Brocade has stated they will buy Vyatta for an all-cash deal. This is good news for Vyatta and perhaps a way for Brocade to partake of software that could rival VMware’s purchase of Nicira when Vyatta’s own SDN features are married with Brocade Ether Fabric technology. Brocade has been in the software business for a while now, but only with respect to their own hardware. With the acquisition of Vyatta, they will shortly own a building block that can extend Ether Fabric into the virtual and cloud environments. It would be shortsighted to say this is just an SDN play—this purchase shows there is quite a bit of benefit to Brocade.
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Days after announcing its converged infrastructure platform, the Active System 800, Dell is already dropping hints about its future development path, confirming its intention to use the tech it acquired with RNA Networks to deliver new storage options.
Speaking at the Dell Storage Forum in Sydney last week, Ben Roscoe (Dell, General Manager – PowerVault Data Management) said the company is looking to use the technology acquired with RNA Networks to provide “integration points closer to the server”. This builds directly from the presentation that Don Ferguson (Dell CTO Dell Software Group) and Jai Menon (Dell CTO Enterprise Solutions Group) gave at the Dell Enterprise Strategy Update in San Francisco last week where Dell introduced the Active System 800. Ferguson and Menon shared their vision on how pooling server-side flash across multiple Active System nodes would speed performance of database and web apps.
Dell was in San Francisco last week to host its Enterprise Strategy Update, staking its claim to the x86 top spot with the announcement of its big converged infrastructure platform, the Active System 800.
Three years ago, Dell was just another PC/server maker fighting for market share in a commodity market. The ultra-lean manufacturing processes that had previously allowed it a significant price advantage over its competitors had been eroded as other manufacturers emulated Dell’s approach, leaving it with little to differentiate it from its competitors other than memories of past advertising campaigns. While its reputation for poor support and burning batteries was behind it, my personal perception of Dell, strongly colored by the large number of Dell laptops that expired at my hands, was not good.
However, in the last two years my view of Dell has been slowly changing. A new focus on data center technologies, a string of successful acquisitions and some fresh blood in key leadership positions has revitalized the company, forcing me to reassess Dell’s position in the enterprise technology ecosystem. Suffice to say, this is not the Dell I used to know.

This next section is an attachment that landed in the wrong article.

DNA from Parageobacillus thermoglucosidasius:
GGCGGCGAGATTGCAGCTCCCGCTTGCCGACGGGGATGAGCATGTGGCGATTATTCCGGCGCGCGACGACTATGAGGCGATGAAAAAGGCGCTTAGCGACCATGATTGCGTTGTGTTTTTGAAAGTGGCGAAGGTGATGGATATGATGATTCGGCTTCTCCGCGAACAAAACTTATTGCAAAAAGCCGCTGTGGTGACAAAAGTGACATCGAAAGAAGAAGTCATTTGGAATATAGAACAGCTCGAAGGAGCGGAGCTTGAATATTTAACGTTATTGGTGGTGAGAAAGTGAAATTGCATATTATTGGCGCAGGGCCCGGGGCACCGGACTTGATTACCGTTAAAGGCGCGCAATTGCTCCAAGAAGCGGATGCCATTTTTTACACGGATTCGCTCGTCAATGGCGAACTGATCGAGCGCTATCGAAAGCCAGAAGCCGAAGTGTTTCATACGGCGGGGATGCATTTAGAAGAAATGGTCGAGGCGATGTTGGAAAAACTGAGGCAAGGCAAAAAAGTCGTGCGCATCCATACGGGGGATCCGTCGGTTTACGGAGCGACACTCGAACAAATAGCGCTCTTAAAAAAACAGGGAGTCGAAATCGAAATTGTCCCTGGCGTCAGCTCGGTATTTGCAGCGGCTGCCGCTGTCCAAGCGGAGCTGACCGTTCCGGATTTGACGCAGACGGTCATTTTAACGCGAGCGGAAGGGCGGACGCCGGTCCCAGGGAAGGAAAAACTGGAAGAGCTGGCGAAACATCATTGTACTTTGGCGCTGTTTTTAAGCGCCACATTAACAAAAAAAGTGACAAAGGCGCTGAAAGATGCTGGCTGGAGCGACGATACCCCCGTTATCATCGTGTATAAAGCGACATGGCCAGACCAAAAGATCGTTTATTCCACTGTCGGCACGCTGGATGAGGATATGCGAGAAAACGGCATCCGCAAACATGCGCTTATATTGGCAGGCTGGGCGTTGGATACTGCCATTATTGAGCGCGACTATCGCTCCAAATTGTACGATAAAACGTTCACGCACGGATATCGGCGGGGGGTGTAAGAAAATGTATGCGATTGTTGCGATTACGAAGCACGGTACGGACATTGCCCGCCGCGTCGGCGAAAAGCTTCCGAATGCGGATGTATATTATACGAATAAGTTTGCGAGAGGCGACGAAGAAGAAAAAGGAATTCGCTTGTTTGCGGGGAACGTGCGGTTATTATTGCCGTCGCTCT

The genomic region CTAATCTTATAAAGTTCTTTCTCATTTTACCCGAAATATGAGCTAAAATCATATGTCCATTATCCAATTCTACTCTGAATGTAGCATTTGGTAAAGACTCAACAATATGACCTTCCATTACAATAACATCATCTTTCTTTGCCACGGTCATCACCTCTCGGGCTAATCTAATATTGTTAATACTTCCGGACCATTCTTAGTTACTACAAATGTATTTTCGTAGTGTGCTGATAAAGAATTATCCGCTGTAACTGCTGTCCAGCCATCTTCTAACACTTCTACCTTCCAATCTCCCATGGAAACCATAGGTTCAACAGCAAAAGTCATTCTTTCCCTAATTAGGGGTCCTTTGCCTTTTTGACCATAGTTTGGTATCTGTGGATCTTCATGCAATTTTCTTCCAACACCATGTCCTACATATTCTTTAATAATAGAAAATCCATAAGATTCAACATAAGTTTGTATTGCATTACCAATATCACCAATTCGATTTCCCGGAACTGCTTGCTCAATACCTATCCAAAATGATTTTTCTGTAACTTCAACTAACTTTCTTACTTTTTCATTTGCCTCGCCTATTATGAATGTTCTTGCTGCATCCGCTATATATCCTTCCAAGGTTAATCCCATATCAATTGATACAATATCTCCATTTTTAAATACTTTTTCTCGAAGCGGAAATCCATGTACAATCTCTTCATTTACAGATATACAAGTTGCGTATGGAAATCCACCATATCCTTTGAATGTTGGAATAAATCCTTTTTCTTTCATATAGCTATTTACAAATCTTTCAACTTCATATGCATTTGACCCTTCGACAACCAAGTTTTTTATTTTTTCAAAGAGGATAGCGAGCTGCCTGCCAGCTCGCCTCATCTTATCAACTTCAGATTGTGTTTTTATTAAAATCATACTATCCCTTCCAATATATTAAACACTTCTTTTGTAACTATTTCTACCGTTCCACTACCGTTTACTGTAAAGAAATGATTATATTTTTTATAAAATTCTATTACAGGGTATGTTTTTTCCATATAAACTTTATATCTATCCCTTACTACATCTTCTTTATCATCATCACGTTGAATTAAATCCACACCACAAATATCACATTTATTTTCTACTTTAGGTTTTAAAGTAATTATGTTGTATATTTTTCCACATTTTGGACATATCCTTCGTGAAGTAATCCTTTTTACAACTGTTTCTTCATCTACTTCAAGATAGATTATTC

While not particularly new news, the next version of the Cisco Nexus 1000v will be free, unless you want the security features. This is an interesting shift from Cisco with respect to VMware vCloud Director, the Nicira purchase, furthering UCS, and Cisco within non-UCS data centers. However, given other announcements, with respect to OpenStack, perhaps this is more a play to level the playing field between cloud architectures? But what I find most interesting, is that the changes to the Nexus 1000v also align with the changes we see in the vCloud Suites from VMware.
VDI is expensive and complicated; at least it used to be. Cost is no longer the issue that it was with the cost of data center hardware falling from over $1,000 per desktop a couple of years ago to a fraction of the cost of a budget PC today. Complexity however has been rising as multiple third-party components have been integrated into the mix to bring the price down. As cost falls so VDI becomes more attractive especially to budget conscious SMB customers, at the same time though as complexity has increased, the willingness and ability of these new customers to successfully deploy and maintain VDI has fallen. This has proven to be a boon for DaaS providers who can abstract the complexity of VDI behind a simple to consumer service, and are as a consequence seeing significant increase in traction.
The start of VMworld 2012, the biggest Virtualization conference of the year, is less than two weeks away. The surge of marketing emails have started to arrive, announcing all the new and exciting offerings that the venders and 3rd party companies are planning on showing off at VMworld. This is one of the things I enjoy the most about attending these conferences, seeing what’s new and the direction of the trends in virtualization. At last year’s show, VMworld 2011 in Las Vegas, the trend that I saw was the advancements in storage and storage virtualization. My prediction at the end of VMworld 2011 was that 2012 would be the year for the network virtualization and/or software defined networking.